A long day, low tolerance level, a bit of hunger and possibly some anxiety picked up from guilt-indulgent and exhausted working parents, does not make a conducive dynamic for patiently coaxing a recalcitrant toddler to brush their teeth for 2 minutes knowing you’re going to have to do the job anyway; all part of the thankless parenting service.
No doubt were there the means and anonymity, an avalanche of world-stressed Japanese parents of language-learning, demand-making, wilful and unstoppable 3-year-olds would confess to letting the kid fall asleep with a baby bottle of chocolate flavoured gyunyu just to get some peace.
You can’t get a kid to brush their teeth when they’re all floppy and dreaming about bananas.
It all opens an avenue of questioning the premise of the University Hospital’s recent study and therefore, the results can only be pragmatically accepted as inconclusive.
Particularly in light of the fact that a mother’s ability to bond is not directly related to postpartum depression.
Ergo, PPD cannot, in and of itself, have any effect or influence on the frequency of toddler teeth brushing. Concluding in a study that it’s the cause of this noticeable, and alarmingly poor oral health of very young Japanese children is misleading. Half a century ago, this country’s 3-year-olds were then deemed cavity-stricken so there’s opportunity to see if the data retrospectively relates.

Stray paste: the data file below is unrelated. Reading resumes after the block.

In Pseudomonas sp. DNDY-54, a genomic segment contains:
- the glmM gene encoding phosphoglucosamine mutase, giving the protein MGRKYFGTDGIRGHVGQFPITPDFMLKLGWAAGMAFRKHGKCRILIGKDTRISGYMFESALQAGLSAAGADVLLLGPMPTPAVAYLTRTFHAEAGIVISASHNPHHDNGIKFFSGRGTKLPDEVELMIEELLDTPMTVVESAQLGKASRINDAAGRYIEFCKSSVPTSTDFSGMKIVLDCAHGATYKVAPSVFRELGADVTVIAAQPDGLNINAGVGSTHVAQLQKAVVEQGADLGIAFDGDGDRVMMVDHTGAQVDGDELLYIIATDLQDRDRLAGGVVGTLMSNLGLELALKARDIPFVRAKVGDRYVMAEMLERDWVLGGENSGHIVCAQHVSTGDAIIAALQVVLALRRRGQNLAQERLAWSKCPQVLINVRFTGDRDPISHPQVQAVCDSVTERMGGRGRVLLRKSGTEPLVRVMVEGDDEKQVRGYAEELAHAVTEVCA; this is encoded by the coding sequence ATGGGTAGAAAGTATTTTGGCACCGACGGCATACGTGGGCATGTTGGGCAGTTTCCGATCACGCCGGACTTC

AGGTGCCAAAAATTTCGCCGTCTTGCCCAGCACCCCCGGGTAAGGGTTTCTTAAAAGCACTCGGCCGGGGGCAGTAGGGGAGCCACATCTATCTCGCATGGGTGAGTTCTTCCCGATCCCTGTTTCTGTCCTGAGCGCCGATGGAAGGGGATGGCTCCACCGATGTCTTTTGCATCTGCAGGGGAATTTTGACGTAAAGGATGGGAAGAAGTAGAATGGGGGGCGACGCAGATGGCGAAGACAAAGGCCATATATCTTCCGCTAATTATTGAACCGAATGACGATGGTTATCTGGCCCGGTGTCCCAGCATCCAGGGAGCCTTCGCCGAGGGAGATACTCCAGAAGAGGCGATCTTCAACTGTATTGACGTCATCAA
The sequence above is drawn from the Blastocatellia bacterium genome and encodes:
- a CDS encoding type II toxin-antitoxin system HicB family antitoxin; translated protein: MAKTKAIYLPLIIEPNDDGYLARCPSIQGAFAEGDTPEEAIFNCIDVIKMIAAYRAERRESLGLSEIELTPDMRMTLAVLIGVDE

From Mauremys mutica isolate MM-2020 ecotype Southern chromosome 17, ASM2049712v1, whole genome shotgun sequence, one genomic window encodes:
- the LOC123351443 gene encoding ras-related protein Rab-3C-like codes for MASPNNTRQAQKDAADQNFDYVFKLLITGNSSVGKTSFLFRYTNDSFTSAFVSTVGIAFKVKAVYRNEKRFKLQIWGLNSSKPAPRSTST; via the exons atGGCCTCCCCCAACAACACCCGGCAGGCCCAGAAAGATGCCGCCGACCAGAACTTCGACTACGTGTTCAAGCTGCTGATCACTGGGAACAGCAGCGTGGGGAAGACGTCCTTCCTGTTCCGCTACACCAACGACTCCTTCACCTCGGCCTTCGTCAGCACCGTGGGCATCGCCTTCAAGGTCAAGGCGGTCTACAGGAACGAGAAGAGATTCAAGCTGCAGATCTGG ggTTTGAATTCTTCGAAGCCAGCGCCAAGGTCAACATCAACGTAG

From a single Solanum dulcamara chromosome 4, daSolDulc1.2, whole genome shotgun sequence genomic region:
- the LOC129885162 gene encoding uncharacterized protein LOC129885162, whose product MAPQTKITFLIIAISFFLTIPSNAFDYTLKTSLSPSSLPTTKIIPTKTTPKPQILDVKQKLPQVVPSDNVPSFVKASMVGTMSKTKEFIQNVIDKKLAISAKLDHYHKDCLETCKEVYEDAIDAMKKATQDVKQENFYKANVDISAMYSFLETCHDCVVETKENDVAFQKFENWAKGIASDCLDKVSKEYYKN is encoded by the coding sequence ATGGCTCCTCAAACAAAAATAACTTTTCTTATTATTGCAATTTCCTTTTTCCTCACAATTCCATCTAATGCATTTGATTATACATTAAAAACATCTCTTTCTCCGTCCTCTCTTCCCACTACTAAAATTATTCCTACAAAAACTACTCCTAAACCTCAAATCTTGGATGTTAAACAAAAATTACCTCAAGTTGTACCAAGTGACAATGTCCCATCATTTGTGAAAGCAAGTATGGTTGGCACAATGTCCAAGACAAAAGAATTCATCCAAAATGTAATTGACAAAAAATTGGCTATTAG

Children’s Toothbrushing Frequency Influenced By Mother’s Depression: Why Japanese Researchers?
Were Japanese mothers of the 1960s undiagnosed PPD sufferers inadvertently neglecting their toddler’s teeth? If not, why not? There were virtually no Western diet influences then; so what could be the reason that almost 80% of children had tooth decay in teeth they’d only had for a maximum of 30 months?
The Asian population has the lowest bone density in the world. In the Japanese diet of white rice – high in starch, a main contributor to tooth decay – the intake of calcium is half that of a stronger-boned Westerner, whose diet is generally high in milk and dairy.
If bone density is a physiological genetic compromise, it therefore follows that teeth are equally subjected.
Science journalist Dr Michael Mosley proffers in the nature/nurture argument, and in rough interpretation, that it’s about 40/60. Without a diet high in calcium, phosphorous and vitamin D to counter and dissuade these inherent osseous vulnerabilities, it appears naïve to expect good oral health in Japanese children as the average.
Even from a university.
Quite simply, there seems to be enough evidence to suggest that a combination of genetics, environment and a generationally calcium-poor diet is the culprit of this national intensity of early childhood dental caries (ECC).
According to Tohoku University Hospital’s Dr Shinobu Tsuchiya, “A mother’s psychological well-being provides valuable screening information for identifying children at a high risk of ECC.”
Genetics, Dr Tsuchiya, and calcium and mineral well-being provide valuable screening information too, for identifying children at a high risk of ECC.
Seems the last person deserving blame is a stressed-out working mother.